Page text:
This long-term plan also ties into the primary transit network, or an outline of where the most frequent and useful transit is likely to operate in the next 25 years. This allows city planners to locate new development near transit stops. These include hospitals, major employers and schools.
In response to more frequent routes and higher-density areas that will develop in the future, including Missoula’s downtown, Reserve Street and Brooks Street, the city may need to improve walkability by changing road infrastructure to ensure safe transit operation.
“The keys to this are freedom of movement and mobility. Those are the two things that we really want to improve here in Missoula,” Pfeiffer said. “We’ll require about 2.5 times more service than we currently offer.”
Those who attended this week’s open house were excited with possible short-term adjustments to the transit system.
Janet Fay, who is a retired resident of Missoula, said that she has been using the bus for the past four years to replace a car that she never used.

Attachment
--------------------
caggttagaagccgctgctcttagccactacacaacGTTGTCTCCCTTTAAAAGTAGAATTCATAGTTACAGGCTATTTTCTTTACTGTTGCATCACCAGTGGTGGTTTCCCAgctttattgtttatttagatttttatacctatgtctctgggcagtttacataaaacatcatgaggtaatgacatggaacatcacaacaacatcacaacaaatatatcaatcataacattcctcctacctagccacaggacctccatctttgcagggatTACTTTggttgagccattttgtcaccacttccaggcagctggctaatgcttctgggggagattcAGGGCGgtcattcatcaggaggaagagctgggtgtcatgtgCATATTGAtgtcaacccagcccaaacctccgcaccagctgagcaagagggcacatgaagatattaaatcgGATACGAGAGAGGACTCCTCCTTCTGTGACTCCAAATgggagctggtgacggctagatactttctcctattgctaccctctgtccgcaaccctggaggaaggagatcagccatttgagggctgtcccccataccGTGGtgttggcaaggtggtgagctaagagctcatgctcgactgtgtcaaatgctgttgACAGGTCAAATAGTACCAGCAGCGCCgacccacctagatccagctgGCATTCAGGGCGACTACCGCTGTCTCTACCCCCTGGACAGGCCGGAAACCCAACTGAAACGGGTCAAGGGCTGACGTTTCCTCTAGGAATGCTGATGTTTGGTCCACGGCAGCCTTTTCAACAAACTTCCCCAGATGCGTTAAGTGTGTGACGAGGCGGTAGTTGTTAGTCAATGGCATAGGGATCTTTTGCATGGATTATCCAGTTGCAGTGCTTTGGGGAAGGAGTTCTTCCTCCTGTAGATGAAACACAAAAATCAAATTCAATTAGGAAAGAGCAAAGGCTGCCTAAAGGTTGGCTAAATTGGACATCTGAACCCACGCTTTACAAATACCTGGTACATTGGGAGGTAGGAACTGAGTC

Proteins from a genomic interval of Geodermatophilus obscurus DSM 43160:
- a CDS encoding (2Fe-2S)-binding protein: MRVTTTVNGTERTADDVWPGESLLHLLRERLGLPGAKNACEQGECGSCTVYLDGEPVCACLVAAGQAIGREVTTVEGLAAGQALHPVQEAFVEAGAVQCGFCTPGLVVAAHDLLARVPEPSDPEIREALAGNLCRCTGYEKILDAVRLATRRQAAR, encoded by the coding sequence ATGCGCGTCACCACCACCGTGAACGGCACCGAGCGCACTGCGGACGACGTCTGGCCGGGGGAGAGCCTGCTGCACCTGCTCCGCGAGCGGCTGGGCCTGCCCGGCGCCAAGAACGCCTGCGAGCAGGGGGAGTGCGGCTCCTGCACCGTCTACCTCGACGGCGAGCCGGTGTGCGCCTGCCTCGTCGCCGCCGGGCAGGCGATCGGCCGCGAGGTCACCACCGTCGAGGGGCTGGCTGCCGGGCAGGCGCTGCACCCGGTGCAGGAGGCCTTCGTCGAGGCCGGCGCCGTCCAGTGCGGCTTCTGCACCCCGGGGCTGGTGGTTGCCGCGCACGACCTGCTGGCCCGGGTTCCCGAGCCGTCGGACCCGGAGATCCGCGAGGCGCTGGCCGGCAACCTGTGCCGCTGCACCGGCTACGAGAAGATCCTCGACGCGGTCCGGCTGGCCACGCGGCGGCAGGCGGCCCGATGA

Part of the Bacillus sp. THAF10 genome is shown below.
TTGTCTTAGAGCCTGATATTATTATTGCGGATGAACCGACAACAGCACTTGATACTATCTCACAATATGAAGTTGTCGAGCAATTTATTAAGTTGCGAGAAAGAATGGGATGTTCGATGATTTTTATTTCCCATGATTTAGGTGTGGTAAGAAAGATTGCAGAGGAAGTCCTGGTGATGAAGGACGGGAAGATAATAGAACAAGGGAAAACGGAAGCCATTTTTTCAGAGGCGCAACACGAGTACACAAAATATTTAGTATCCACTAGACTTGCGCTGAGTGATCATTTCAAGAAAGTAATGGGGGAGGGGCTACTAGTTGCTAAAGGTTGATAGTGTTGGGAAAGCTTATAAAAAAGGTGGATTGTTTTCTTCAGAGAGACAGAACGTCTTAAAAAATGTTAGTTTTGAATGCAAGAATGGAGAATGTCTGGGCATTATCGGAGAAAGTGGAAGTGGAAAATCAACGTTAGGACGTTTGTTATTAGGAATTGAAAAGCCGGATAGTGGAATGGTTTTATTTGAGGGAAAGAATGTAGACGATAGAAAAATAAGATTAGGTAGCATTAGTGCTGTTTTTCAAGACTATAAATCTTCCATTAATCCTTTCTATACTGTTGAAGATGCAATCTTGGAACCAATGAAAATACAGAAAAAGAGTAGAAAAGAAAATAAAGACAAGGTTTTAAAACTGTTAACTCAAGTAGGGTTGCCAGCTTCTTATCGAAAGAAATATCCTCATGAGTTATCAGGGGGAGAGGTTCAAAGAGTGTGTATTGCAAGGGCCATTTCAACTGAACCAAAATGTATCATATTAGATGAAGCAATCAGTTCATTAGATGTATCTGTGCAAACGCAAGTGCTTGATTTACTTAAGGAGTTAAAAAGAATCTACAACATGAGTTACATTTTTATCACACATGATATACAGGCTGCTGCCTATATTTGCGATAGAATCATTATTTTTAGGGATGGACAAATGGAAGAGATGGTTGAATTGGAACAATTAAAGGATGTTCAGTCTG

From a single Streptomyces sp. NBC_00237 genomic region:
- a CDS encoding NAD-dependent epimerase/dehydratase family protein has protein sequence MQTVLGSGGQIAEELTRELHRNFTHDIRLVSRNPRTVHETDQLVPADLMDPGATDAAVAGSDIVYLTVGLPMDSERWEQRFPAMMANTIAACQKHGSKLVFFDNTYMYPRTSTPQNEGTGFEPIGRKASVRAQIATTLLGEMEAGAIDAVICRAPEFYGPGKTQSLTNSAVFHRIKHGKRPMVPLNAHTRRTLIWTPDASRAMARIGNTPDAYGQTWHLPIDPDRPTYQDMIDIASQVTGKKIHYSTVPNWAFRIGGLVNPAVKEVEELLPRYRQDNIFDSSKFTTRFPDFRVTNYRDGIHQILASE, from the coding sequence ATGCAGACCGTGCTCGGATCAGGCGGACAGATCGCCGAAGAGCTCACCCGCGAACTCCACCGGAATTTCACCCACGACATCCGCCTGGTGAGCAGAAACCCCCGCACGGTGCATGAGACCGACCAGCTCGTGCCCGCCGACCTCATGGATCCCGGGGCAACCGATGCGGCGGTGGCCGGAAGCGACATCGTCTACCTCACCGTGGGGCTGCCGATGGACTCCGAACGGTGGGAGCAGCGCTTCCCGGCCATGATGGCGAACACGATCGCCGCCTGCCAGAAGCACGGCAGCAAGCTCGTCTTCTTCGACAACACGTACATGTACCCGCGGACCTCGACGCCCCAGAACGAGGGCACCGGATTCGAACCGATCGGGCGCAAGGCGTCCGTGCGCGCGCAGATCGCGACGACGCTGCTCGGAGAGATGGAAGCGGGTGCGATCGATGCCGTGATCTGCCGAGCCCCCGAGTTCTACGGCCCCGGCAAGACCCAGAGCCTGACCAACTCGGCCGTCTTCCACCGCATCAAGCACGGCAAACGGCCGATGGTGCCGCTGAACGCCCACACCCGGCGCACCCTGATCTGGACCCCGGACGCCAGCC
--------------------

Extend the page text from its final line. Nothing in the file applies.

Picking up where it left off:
“We have underground parking at the building I live in, so when I totaled my parking fee and my car insurance, it was almost another $1,000 a year just to let the car sit in the garage and not use it,” Fay said.
She’s excited for Route 7 to convert to a 15-minute schedule and has enjoyed using Routes 1 and 2.
“I have found that riding bus 1 and 2 are excellent because it’s just 15 minutes and all of my doctors are on bus lines, so I have no problem with that,” she said.
Recently, Mountain Line received a grant that will fund new electric buses and replace bus signs and bus stops. Six electric buses will be implemented sometime next year, according to Aldridge.
In 2015, increased frequencies on highest-ridership routes and lengthened spans of service on weeknights was implemented along with the three-year Zero Fare program.
Ridership is high relative to peer cities because of these recent changes, Pfeiffer said, and ridership growth is outpacing both service increases and the city’s population growth.
The draft strategic plan will be presented to the Missoula Urban Transportation District Board for approval in mid-July. The public can still make online comments and view the first draft on Mountain Line’s websiteuntil July 13.